Paul Cowley – Long Time Comin’
Self-Release – 2021
12 tracks; 56.45 minutes
Originally from Birmingham, England, Paul Cowley has lived and worked in France for the last ten years and this is his fourth independent release. An accomplished acoustic player, Paul plays and sings solo on seven originals and five covers from the masters of early blues. The general mood is introspective but strongly anchored in the blues throughout, making this an interesting project for fans of acoustic blues. The sessions were recorded in December 2020/January 2021, right in the thick of Covid, but several of the songs have been in Paul’s repertoire for some time.
The title track certainly reflects Paul’s life in France as he sings of “slow cooked meals and red wine” but he reckons that he has “served my time”, so any success that he gets has, indeed, been a long time coming. In Blind Boy Fuller’s “Lost Lover Blues” Paul wrings all the emotion from the lyrics in this classic country blues before he tells us about himself in the gentle “Simple Life”: “I’ve lived a simple life, never found a wife”, though he goes on to detail a series of former girlfriends in a series of amusing sketches! “Found Out You Lied” is another slow-paced tune that made me think of Bob Dylan in the way Paul phrases the lyrics, a classic tale of the woman who lets him down. Charley Patton’s “Screamin’ And Hollerin’ The Blues” ups the pace as Paul fingerpicks and sets the beat on his guitar frame. The sound of rain opens and closes the lengthy “Rainin’”, another slow-paced and rather repetitive track with good slide work.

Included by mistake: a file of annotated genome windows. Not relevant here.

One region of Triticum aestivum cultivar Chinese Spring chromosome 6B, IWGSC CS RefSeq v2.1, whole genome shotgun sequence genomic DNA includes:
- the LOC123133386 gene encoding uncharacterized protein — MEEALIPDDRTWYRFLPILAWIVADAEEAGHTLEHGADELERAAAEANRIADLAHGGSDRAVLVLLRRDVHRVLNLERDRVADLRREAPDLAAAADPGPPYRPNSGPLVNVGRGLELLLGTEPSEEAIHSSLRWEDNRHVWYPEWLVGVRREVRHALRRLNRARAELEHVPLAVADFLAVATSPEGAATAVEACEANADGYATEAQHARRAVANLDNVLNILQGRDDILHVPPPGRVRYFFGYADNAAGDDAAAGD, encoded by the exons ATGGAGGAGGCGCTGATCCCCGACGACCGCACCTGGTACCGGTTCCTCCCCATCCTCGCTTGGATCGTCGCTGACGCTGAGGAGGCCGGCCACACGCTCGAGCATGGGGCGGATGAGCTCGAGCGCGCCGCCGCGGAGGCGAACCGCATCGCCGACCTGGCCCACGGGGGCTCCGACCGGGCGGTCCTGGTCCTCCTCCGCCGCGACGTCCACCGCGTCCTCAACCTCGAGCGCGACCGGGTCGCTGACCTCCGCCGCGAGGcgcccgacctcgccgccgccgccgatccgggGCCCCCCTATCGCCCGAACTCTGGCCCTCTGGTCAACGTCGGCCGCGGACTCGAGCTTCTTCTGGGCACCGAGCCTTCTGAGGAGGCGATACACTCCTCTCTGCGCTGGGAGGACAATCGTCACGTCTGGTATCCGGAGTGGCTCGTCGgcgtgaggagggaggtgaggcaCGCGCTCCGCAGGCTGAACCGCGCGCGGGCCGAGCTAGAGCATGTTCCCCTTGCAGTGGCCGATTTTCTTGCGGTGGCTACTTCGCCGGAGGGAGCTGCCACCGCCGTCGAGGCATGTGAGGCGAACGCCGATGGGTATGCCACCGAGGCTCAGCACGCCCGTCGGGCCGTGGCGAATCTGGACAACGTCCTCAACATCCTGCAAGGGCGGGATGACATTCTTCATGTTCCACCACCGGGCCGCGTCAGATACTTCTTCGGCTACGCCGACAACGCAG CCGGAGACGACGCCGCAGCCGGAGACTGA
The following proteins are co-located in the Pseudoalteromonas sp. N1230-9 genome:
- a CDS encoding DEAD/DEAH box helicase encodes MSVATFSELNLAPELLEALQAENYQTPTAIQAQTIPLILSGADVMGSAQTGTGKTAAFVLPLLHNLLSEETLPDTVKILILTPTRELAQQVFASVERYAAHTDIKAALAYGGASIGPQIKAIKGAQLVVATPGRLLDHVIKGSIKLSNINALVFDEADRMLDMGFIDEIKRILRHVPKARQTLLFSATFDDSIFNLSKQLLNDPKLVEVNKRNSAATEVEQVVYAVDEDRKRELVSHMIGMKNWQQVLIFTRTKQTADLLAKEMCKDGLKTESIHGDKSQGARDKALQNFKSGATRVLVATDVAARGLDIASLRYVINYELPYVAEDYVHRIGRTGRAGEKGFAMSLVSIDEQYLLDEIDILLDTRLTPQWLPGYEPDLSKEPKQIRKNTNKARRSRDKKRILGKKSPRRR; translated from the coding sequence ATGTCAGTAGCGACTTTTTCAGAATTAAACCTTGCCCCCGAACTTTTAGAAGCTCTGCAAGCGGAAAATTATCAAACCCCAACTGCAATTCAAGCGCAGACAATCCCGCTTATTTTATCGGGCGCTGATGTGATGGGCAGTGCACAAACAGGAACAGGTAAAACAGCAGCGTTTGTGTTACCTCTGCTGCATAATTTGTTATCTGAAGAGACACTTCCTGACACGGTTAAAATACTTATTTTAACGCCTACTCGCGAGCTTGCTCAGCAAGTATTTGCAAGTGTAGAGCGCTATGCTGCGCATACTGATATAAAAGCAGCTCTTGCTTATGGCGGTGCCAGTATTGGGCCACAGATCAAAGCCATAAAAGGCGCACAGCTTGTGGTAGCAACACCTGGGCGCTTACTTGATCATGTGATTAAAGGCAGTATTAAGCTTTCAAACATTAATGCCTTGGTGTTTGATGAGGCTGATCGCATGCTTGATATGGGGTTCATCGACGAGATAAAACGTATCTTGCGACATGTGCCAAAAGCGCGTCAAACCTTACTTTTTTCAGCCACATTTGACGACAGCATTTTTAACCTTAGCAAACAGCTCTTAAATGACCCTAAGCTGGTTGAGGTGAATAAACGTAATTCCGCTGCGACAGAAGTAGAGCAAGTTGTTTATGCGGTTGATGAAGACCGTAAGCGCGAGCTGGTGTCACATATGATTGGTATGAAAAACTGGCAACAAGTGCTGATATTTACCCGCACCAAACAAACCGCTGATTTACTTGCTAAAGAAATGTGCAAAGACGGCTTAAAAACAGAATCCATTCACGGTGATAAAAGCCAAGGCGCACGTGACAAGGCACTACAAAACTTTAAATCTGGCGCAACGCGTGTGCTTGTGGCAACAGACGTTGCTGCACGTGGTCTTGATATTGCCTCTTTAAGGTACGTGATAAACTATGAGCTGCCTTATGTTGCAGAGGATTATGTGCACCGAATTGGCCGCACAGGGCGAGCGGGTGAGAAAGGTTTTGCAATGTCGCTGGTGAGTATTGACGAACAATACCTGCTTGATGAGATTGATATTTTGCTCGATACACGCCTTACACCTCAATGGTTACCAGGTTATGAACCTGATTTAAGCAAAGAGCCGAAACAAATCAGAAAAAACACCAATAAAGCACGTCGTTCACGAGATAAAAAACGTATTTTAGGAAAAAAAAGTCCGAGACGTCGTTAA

Three covers follow: Mississippi John Hurt’s “Louis Collins” describes the tragic death of a young man and his mother’s distress. Paul overdubs slide and backing vocals in a very effective version. “Confession Blues” comes from Ray Charles and Paul gives it a country blues feel before Blind Willie McTell’s “Love Changin’ Blues” which has some lovely, shimmering slide work on a slow blues. “Don’t Need Too Much” has added drums, bass and lead guitar courtesy of studio engineer Pascal Ferrari who also adds cajon to three other tracks; despite the added instrumentation the overall feel is still country blues as Paul emphasizes that he’s a simple guy who does not need a lot from life. The longest cut here is “Lightnin’s Train”, a moody slow blues with quite obscure lyrics, but beautifully played by Paul. A reprise of the title track closes the album, this time a solo performance by Paul without the cajon.
Acoustic blues fans will want to seek out this disc and relax with Paul Cowley’s laidback style of country blues – all the way from the Brittany Delta!